Norman was about to object when he felt a hand on his shoulder, so he turned to see who it was. “Frank! Marty!” he said uncomfortably. “What are you two doing here?”
His business partners glanced at one another. Frank, who was taller, smirked. “Looking for you, numbnuts. After that meltdown you had talking to JonesCo yesterday, we figured you’d gotten burned out and needed a vacation.”
Marty shooed the old man away and stepped in front of Norman. “Clearly,” he said, “we were wrong. It’s not a vacation you need, but a backbone transplant.” He grabbed the papers out of Norman’s hand and tossed them over his shoulder. “What are you now, an usher at a loser’s convention?”
The PA system suddenly crackled to life. “Good morning everyone! I’m Sid Carson, and I’d like to welcome you all to the first General Assembly of the city’s newest city council district.”
Marty shook his head in disgust. “Well that figures. I should have known that bozo would have a hand in this charade.”
In 2011, Carson, the owner of a low-key shopping mall that engages in community outreach, had offered a vacant building site to the city’s Occupy for as long as they wanted it. JonesCo then took an option on the property, conditional on OWS vacating the site. But Wendell Jones was notoriously impatient, so he had the mayor institute an absurd rule that outlawed concerted action of any kind. The next morning, the riot police swept in to clear the site. They arrested everyone – including the OWS librarian, Norman’s mother Natalie, so that Jones could claim the site.
Because the encampment had been warned in advance, Natalie Knox had enough time to coach a team of live-streamers in Wobbly-style hand-off tactics before the raid. Thanks to them, when she and a string of others were arrested for using the People’s Mike, everything went out over the Internet. Which was why Norman’s son Kenny saw Grandma Natalie being arrested. He tried to tell his parents about it over breakfast, but because they ignored him, he ignored their orders and ditched school to go looking for her. Later that day, he ended up on the Internet himself for inspiring friends and families of the arrestees to retake the site.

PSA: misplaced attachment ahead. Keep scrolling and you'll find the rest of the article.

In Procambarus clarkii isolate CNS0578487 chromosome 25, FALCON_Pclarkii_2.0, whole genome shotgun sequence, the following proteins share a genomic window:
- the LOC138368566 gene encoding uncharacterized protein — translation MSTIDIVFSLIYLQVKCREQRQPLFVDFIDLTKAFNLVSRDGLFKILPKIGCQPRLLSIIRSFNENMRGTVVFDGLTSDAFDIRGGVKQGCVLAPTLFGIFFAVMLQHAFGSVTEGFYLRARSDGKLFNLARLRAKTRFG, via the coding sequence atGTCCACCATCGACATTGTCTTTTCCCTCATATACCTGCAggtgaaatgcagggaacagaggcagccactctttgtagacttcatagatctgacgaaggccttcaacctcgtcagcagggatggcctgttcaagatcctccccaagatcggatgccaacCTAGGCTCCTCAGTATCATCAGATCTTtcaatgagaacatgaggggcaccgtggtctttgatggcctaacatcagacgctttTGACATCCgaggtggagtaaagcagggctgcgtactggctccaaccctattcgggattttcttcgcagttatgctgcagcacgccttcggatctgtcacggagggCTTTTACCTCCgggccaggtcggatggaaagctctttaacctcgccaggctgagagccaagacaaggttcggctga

The following week, while JonesCo’s claim to the property was being heard in court, and he was petitioning city council to rezone the site, he sent his construction crew in to clear the site. They refused, and his actions lost him both the property claim and the rezoning request. Once the dust had settled, Sid Carson revoked Jones’ option and deeded the property to a trust to serve the needs of the community. He hired Jones’ former crew to build a new shared community center on the lot, which was named for Norman’s unionist grandfather, Oscar Kendrik.
Beset on all sides by liberal activists in his family, Norman finally capitulated. He was surrounded. And it felt good to be home again.
“What’s gotten into you, Norm?” Frank said, shaking him roughly. “I watched you stand up to your whole socialist family way back in college. Unions!” He spat in disgust. “They’ll steal you blind and then tell you they’ve saved your life.”